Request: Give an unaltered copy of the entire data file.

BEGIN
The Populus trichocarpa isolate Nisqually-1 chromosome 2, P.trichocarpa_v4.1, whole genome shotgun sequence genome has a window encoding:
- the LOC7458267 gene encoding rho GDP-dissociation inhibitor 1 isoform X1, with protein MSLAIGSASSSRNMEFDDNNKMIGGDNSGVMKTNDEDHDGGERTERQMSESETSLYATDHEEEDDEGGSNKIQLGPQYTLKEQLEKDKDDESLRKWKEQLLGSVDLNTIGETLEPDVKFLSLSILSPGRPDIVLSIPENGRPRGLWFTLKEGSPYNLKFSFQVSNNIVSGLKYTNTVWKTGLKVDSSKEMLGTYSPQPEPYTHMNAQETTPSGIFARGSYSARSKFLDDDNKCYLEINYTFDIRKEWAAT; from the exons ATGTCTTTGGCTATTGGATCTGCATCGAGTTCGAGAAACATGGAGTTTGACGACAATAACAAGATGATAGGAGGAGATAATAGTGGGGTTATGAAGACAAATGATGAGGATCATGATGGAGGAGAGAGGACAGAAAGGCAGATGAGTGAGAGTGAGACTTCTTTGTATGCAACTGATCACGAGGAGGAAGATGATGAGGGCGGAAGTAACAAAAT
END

The Populus trichocarpa isolate Nisqually-1 chromosome 2, P.trichocarpa_v4.1, whole genome shotgun sequence genome has a window encoding:
- the LOC7458267 gene encoding rho GDP-dissociation inhibitor 1 isoform X1, with protein MSLAIGSASSSRNMEFDDNNKMIGGDNSGVMKTNDEDHDGGERTERQMSESETSLYATDHEEEDDEGGSNKIQLGPQYTLKEQLEKDKDDESLRKWKEQLLGSVDLNTIGETLEPDVKFLSLSILSPGRPDIVLSIPENGRPRGLWFTLKEGSPYNLKFSFQVSNNIVSGLKYTNTVWKTGLKVDSSKEMLGTYSPQPEPYTHMNAQETTPSGIFARGSYSARSKFLDDDNKCYLEINYTFDIRKEWAAT; from the exons ATGTCTTTGGCTATTGGATCTGCATCGAGTTCGAGAAACATGGAGTTTGACGACAATAACAAGATGATAGGAGGAGATAATAGTGGGGTTATGAAGACAAATGATGAGGATCATGATGGAGGAGAGAGGACAGAAAGGCAGATGAGTGAGAGTGAGACTTCTTTGTATGCAACTGATCACGAGGAGGAAGATGATGAGGGCGGAAGTAACAAAAT